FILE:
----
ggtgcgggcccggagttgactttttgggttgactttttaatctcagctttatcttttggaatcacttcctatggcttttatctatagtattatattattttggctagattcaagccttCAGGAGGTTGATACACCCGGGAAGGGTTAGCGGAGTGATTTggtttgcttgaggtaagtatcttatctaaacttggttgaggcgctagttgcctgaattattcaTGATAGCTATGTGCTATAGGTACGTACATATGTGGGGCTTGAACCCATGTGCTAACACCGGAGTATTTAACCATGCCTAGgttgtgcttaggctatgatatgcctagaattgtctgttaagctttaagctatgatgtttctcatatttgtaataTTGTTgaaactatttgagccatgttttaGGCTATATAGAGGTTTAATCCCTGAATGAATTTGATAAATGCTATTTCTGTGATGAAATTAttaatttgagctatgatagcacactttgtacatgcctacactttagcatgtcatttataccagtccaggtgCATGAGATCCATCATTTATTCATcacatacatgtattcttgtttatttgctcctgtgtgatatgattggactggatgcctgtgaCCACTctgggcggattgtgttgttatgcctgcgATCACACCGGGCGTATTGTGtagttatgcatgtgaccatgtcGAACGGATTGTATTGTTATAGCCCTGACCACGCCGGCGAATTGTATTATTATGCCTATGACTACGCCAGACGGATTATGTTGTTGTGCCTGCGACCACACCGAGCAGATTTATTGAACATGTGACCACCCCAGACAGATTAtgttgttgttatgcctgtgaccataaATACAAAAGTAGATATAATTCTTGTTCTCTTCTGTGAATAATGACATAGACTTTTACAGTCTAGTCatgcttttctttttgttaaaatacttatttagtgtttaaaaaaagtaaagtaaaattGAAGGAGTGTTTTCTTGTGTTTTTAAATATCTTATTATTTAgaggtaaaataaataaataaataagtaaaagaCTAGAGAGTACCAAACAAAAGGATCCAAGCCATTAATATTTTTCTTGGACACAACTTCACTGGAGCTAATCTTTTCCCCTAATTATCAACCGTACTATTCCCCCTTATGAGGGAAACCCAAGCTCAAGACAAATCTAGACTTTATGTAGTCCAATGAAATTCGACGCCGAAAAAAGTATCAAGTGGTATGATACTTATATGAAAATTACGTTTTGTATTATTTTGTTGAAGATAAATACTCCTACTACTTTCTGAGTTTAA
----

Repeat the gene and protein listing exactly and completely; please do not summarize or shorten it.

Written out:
ggtgcgggcccggagttgactttttgggttgactttttaatctcagctttatcttttggaatcacttcctatggcttttatctatagtattatattattttggctagattcaagccttCAGGAGGTTGATACACCCGGGAAGGGTTAGCGGAGTGATTTggtttgcttgaggtaagtatcttatctaaacttggttgaggcgctagttgcctgaattattcaTGATAGCTATGTGCTATAGGTACGTACATATGTGGGGCTTGAACCCATGTGCTAACACCGGAGTATTTAACCATGCCTAGgttgtgcttaggctatgatatgcctagaattgtctgttaagctttaagctatgatgtttctcatatttgtaataTTGTTgaaactatttgagccatgttttaGGCTATATAGAGGTTTAATCCCTGAATGAATTTGATAAATGCTATTTCTGTGATGAAATTAttaatttgagctatgatagcacactttgtacatgcctacactttagcatgtcatttataccagtccaggtgCATGAGATCCATCATTTATTCATcacatacatgtattcttgtttatttgctcctgtgtgatatgattggactggatgcctgtgaCCACTctgggcggattgtgttgttatgcctgcgATCACACCGGGCGTATTGTGtagttatgcatgtgaccatgtcGAACGGATTGTATTGTTATAGCCCTGACCACGCCGGCGAATTGTATTATTATGCCTATGACTACGCCAGACGGATTATGTTGTTGTGCCTGCGACCACACCGAGCAGATTTATTGAACATGTGACCACCCCAGACAGATTAtgttgttgttatgcctgtgaccataaATACAAAAGTAGATATAATTCTTGTTCTCTTCTGTGAATAATGACATAGACTTTTACAGTCTAGTCatgcttttctttttgttaaaatacttatttagtgtttaaaaaaagtaaagtaaaattGAAGGAGTGTTTTCTTGTGTTTTTAAATATCTTATTATTTAgaggtaaaataaataaataaataagtaaaagaCTAGAGAGTACCAAACAAAAGGATCCAAGCCATTAATATTTTTCTTGGACACAACTTCACTGGAGCTAATCTTTTCCCCTAATTATCAACCGTACTATTCCCCCTTATGAGGGAAACCCAAGCTCAAGACAAATCTAGACTTTATGTAGTCCAATGAAATTCGACGCCGAAAAAAGTATCAAGTGGTATGATACTTATATGAAAATTACGTTTTGTATTATTTTGTTGAAGATAAATACTCCTACTACTTTCTGAGTTTAA